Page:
Sleep--or lack of it-- is an important safety topic that is easy to overlook. We've all heard people talking about how tired they are as if it were something to be proud of--we're working hard, so naturally, we're tired! But fatigue can be a killer on a jobsite. If we are truly committed to safety, we must guard against fatigue in ourselves and our teams. While we cannot regulate how much sleep our employees get, we must consider fatigue and sleep deprivation in our training topics, fit-for-duty screening, and as a priority in our safety culture.
According to a recent study published by the National Sleep Foundation, 56% of Americans report that they do not get as much sleep as they need on work days. A sleep deficit can impair performance by affecting judgment, concentration, motor skills, response times and more. In fact, a significant lack of sleep can affect mental and physical performance the same way alcohol will, and to the same degree.
Spread the word about fatigue and the importance of adequate sleep. Here are some pointers for improving the quality and quantity of sleep:
Remember that caffeine is not a substitute for sleep. If you are too tired to do your job effectively, coffee will not fix it. The only cure for sleep deprivation is sleep.
For more on fatigue and sleep deprivation on the job, check out this article from Industrial Safety and Hygiene News.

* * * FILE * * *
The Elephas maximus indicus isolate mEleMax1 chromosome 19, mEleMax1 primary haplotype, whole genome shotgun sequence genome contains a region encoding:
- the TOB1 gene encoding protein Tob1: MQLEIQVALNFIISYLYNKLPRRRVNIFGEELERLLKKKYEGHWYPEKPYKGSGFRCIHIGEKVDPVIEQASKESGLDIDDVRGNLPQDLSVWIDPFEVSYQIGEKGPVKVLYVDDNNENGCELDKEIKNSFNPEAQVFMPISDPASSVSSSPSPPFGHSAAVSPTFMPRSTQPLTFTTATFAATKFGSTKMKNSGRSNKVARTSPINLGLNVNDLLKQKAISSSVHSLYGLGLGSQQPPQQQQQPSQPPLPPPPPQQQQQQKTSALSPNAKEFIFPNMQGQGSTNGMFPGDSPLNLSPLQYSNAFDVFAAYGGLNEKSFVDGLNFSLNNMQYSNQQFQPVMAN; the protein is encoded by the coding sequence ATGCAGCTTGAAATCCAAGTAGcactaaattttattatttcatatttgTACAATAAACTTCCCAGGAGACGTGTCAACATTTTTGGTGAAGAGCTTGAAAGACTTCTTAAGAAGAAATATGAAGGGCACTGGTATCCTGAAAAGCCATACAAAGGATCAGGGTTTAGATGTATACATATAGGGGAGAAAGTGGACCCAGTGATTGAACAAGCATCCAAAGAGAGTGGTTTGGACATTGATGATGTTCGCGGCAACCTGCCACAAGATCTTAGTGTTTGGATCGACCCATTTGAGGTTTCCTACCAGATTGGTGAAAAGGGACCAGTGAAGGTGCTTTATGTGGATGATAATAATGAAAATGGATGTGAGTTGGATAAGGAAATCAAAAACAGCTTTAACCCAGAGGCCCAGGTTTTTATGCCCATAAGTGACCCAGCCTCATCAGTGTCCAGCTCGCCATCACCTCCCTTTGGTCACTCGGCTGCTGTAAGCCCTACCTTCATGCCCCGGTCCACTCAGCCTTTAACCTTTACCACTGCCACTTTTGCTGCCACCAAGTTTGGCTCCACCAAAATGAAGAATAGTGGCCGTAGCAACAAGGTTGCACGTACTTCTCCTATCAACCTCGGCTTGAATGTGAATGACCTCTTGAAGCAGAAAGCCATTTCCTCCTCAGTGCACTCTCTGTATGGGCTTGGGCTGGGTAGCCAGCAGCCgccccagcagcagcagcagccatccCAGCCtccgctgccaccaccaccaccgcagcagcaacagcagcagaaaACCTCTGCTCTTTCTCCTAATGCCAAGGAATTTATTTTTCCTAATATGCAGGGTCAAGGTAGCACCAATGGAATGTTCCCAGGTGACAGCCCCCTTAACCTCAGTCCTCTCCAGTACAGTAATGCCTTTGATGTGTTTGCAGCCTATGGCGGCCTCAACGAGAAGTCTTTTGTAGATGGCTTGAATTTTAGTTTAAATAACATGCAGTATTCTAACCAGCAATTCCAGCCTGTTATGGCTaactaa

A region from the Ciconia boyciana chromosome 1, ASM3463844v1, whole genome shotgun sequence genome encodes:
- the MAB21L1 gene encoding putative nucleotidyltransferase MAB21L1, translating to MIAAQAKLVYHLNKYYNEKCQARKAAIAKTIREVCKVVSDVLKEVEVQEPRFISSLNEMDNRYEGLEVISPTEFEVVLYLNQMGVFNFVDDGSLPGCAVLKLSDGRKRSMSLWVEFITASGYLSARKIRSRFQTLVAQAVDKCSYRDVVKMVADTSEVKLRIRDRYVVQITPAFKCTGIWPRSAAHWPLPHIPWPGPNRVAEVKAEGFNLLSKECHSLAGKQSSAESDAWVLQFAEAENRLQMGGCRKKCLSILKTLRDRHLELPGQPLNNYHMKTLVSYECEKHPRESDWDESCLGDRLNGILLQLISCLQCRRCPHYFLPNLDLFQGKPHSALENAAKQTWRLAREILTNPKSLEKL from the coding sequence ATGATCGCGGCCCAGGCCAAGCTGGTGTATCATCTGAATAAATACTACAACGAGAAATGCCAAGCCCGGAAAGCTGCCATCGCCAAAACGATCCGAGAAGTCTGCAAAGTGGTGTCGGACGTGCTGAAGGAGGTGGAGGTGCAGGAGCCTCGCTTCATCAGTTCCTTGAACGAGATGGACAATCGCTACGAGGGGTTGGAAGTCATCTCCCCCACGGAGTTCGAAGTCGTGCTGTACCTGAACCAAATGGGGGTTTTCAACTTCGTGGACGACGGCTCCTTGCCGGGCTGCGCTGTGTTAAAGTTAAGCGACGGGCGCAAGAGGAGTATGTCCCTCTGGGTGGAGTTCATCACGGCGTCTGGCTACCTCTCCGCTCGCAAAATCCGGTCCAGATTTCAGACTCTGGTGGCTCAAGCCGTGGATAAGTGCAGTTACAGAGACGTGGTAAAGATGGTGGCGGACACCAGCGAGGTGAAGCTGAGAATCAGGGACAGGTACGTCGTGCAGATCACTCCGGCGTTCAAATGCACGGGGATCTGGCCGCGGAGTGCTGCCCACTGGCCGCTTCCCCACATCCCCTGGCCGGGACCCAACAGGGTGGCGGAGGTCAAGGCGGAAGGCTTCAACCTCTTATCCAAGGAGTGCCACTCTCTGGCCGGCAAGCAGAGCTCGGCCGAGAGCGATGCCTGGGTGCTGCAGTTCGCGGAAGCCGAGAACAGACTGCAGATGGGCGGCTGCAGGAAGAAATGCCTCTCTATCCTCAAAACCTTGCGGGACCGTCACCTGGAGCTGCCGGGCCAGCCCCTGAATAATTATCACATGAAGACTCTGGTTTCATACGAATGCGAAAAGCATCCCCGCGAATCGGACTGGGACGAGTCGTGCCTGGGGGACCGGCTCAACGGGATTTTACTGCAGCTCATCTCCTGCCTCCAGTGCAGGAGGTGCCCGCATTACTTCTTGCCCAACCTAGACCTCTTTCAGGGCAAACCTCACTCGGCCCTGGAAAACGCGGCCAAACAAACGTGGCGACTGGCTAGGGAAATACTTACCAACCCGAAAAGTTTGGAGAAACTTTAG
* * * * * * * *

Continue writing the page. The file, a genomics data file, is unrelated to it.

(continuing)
Pressure washers speed up cleaning projects on work sites and at home. But with water delivered at pressures up to 4,000 pounds per square inch, pressure washers can also be dangerous. Understanding the hazards associated with high-pressure washing is the first step to preventing them. Be mindful of the following whenever you operate a pressure washer:
For more information on safely operating a pressure washer, check out these recommendations from the CDC and this safety alert from Consumer Reports.
Heat Illness Hazards
Operations involving high air temperatures, radiant heat sources, high humidity, direct physical contact with hot objects, or strenuous physical activities have a high potential to induce heat stress. When the body is unable to cool itself by sweating, heat-induced illnesses including heat exhaustion and heat stroke can occur.
Prevent Heat Stress
Heat Cramps are painful muscle spasms caused when workers drink large quantities of water but fail to replace their bodies' salt loss. Tired muscles are most susceptible to cramps. Cramps may occur during or after working hours and may be relieved by taking liquids by mouth or IV saline solutions for quicker relief, if medically required.